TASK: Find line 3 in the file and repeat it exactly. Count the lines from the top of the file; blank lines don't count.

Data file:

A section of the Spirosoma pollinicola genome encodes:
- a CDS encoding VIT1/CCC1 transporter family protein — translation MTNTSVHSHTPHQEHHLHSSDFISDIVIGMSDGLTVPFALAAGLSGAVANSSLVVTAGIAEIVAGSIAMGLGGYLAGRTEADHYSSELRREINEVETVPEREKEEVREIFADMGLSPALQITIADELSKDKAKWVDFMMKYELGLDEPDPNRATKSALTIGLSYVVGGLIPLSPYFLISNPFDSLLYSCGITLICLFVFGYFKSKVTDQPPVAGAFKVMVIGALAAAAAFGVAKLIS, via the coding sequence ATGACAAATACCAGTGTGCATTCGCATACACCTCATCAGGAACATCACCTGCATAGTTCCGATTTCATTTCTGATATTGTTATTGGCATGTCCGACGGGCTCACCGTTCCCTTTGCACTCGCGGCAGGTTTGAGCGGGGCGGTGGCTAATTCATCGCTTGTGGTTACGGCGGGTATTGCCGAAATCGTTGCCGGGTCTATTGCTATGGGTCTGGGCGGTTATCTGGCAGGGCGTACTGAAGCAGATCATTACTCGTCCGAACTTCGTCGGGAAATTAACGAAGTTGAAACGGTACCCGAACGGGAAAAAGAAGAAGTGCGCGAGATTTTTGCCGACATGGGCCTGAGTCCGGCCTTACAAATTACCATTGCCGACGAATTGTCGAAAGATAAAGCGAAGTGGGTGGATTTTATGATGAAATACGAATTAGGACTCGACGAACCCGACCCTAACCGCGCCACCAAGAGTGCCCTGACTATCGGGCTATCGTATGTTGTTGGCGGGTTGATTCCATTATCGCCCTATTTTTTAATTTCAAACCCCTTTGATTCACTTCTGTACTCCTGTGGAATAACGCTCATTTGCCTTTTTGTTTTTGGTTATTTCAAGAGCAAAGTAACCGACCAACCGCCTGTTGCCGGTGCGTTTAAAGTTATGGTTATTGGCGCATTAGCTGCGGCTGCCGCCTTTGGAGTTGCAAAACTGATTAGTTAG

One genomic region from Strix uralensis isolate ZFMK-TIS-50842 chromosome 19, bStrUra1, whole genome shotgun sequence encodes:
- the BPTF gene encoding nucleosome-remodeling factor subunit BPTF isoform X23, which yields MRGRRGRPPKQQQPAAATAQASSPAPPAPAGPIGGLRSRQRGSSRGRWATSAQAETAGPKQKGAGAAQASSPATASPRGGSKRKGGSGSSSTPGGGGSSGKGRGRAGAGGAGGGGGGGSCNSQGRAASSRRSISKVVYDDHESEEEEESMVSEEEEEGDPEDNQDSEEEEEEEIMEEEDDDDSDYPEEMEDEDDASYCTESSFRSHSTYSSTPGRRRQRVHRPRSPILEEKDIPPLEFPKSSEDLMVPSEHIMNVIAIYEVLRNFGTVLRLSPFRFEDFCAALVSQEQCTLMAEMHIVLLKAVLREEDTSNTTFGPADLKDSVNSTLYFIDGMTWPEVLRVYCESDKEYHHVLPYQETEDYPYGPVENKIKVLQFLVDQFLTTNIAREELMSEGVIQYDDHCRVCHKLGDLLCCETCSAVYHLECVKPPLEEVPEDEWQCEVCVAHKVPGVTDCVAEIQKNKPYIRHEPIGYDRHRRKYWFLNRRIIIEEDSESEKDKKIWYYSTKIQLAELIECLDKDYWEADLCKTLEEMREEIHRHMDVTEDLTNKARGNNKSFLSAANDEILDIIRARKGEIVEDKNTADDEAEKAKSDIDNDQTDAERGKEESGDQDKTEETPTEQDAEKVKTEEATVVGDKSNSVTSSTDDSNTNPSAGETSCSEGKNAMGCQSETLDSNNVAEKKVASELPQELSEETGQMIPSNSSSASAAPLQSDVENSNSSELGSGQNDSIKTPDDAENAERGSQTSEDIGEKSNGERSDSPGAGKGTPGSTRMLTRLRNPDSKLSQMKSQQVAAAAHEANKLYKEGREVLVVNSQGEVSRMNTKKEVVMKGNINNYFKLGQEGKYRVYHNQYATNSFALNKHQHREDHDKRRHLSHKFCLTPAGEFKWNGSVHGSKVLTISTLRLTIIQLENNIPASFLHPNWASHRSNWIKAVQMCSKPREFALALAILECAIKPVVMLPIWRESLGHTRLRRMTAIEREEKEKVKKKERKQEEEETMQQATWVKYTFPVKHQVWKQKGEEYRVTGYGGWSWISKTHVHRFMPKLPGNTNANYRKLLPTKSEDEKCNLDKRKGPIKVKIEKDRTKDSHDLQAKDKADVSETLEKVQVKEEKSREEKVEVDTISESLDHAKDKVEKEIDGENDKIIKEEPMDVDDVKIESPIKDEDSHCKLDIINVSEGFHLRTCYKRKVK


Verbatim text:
One genomic region from Strix uralensis isolate ZFMK-TIS-50842 chromosome 19, bStrUra1, whole genome shotgun sequence encodes: